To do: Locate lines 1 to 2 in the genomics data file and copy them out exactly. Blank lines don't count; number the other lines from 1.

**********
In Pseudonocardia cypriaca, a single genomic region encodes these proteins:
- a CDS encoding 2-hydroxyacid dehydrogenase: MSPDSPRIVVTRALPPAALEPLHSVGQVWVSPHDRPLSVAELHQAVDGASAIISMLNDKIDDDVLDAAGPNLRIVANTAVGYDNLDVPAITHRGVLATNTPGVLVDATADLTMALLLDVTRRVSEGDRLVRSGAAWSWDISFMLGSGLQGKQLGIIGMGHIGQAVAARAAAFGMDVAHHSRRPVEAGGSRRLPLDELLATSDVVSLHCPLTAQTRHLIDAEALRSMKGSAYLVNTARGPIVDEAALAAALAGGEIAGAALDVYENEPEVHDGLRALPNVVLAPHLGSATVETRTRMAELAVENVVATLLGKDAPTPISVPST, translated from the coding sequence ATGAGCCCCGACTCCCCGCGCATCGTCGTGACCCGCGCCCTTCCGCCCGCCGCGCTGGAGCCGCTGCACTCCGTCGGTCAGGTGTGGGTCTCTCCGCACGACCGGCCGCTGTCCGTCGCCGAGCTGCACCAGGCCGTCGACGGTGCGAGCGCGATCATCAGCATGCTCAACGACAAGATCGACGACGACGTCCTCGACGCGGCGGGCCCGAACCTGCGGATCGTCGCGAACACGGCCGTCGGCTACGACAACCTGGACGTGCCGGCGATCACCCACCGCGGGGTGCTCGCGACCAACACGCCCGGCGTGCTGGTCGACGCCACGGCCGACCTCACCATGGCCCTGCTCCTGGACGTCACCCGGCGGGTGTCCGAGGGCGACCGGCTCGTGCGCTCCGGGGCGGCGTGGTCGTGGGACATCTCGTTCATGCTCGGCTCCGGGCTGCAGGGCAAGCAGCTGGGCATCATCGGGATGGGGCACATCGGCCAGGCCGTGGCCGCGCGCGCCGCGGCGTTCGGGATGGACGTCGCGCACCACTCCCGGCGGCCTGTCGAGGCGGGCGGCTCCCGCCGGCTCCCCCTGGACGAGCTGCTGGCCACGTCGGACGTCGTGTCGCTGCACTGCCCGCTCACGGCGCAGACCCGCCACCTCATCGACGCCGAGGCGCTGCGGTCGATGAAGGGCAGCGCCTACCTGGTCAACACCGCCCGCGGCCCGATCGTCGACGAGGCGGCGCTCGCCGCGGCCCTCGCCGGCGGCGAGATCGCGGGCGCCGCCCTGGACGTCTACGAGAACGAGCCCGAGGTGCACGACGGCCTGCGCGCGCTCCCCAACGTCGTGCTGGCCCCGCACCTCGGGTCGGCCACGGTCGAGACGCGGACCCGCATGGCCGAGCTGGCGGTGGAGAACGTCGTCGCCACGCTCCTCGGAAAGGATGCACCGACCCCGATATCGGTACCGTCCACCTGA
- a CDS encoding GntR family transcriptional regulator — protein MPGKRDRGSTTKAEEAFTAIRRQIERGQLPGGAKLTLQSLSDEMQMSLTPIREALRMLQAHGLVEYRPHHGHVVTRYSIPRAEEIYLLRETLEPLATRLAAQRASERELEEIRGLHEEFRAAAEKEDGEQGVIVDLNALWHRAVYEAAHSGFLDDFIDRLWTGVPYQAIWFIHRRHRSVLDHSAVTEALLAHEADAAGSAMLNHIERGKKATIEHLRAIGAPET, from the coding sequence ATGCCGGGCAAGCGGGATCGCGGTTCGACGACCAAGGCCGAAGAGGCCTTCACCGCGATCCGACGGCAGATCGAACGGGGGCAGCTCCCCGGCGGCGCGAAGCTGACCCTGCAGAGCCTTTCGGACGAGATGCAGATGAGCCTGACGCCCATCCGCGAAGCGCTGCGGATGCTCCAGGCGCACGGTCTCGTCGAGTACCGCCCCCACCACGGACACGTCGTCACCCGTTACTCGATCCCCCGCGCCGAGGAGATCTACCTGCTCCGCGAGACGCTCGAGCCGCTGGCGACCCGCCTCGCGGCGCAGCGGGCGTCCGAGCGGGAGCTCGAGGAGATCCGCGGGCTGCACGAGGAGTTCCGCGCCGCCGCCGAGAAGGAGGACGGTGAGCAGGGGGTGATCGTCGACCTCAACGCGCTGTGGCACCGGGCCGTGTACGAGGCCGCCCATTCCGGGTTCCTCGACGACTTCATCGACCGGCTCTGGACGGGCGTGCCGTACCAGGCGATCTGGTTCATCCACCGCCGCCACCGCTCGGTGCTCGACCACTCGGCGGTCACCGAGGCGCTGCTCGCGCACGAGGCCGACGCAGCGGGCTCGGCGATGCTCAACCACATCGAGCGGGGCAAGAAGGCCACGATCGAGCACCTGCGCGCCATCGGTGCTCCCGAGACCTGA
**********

In Pseudonocardia cypriaca, a single genomic region encodes these proteins:
- a CDS encoding 2-hydroxyacid dehydrogenase: MSPDSPRIVVTRALPPAALEPLHSVGQVWVSPHDRPLSVAELHQAVDGASAIISMLNDKIDDDVLDAAGPNLRIVANTAVGYDNLDVPAITHRGVLATNTPGVLVDATADLTMALLLDVTRRVSEGDRLVRSGAAWSWDISFMLGSGLQGKQLGIIGMGHIGQAVAARAAAFGMDVAHHSRRPVEAGGSRRLPLDELLATSDVVSLHCPLTAQTRHLIDAEALRSMKGSAYLVNTARGPIVDEAALAAALAGGEIAGAALDVYENEPEVHDGLRALPNVVLAPHLGSATVETRTRMAELAVENVVATLLGKDAPTPISVPST, translated from the coding sequence ATGAGCCCCGACTCCCCGCGCATCGTCGTGACCCGCGCCCTTCCGCCCGCCGCGCTGGAGCCGCTGCACTCCGTCGGTCAGGTGTGGGTCTCTCCGCACGACCGGCCGCTGTCCGTCGCCGAGCTGCACCAGGCCGTCGACGGTGCGAGCGCGATCATCAGCATGCTCAACGACAAGATCGACGACGACGTCCTCGACGCGGCGGGCCCGAACCTGCGGATCGTCGCGAACACGGCCGTCGGCTACGACAACCTGGACGTGCCGGCGATCACCCACCGCGGGGTGCTCGCGACCAACACGCCCGGCGTGCTGGTCGACGCCACGGCCGACCTCACCATGGCCCTGCTCCTGGACGTCACCCGGCGGGTGTCCGAGGGCGACCGGCTCGTGCGCTCCGGGGCGGCGTGGTCGTGGGACATCTCGTTCATGCTCGGCTCCGGGCTGCAGGGCAAGCAGCTGGGCATCATCGGGATGGGGCACATCGGCCAGGCCGTGGCCGCGCGCGCCGCGGCGTTCGGGATGGACGTCGCGCACCACTCCCGGCGGCCTGTCGAGGCGGGCGGCTCCCGCCGGCTCCCCCTGGACGAGCTGCTGGCCACGTCGGACGTCGTGTCGCTGCACTGCCCGCTCACGGCGCAGACCCGCCACCTCATCGACGCCGAGGCGCTGCGGTCGATGAAGGGCAGCGCCTACCTGGTCAACACCGCCCGCGGCCCGATCGTCGACGAGGCGGCGCTCGCCGCGGCCCTCGCCGGCGGCGAGATCGCGGGCGCCGCCCTGGACGTCTACGAGAACGAGCCCGAGGTGCACGACGGCCTGCGCGCGCTCCCCAACGTCGTGCTGGCCCCGCACCTCGGGTCGGCCACGGTCGAGACGCGGACCCGCATGGCCGAGCTGGCGGTGGAGAACGTCGTCGCCACGCTCCTCGGAAAGGATGCACCGACCCCGATATCGGTACCGTCCACCTGA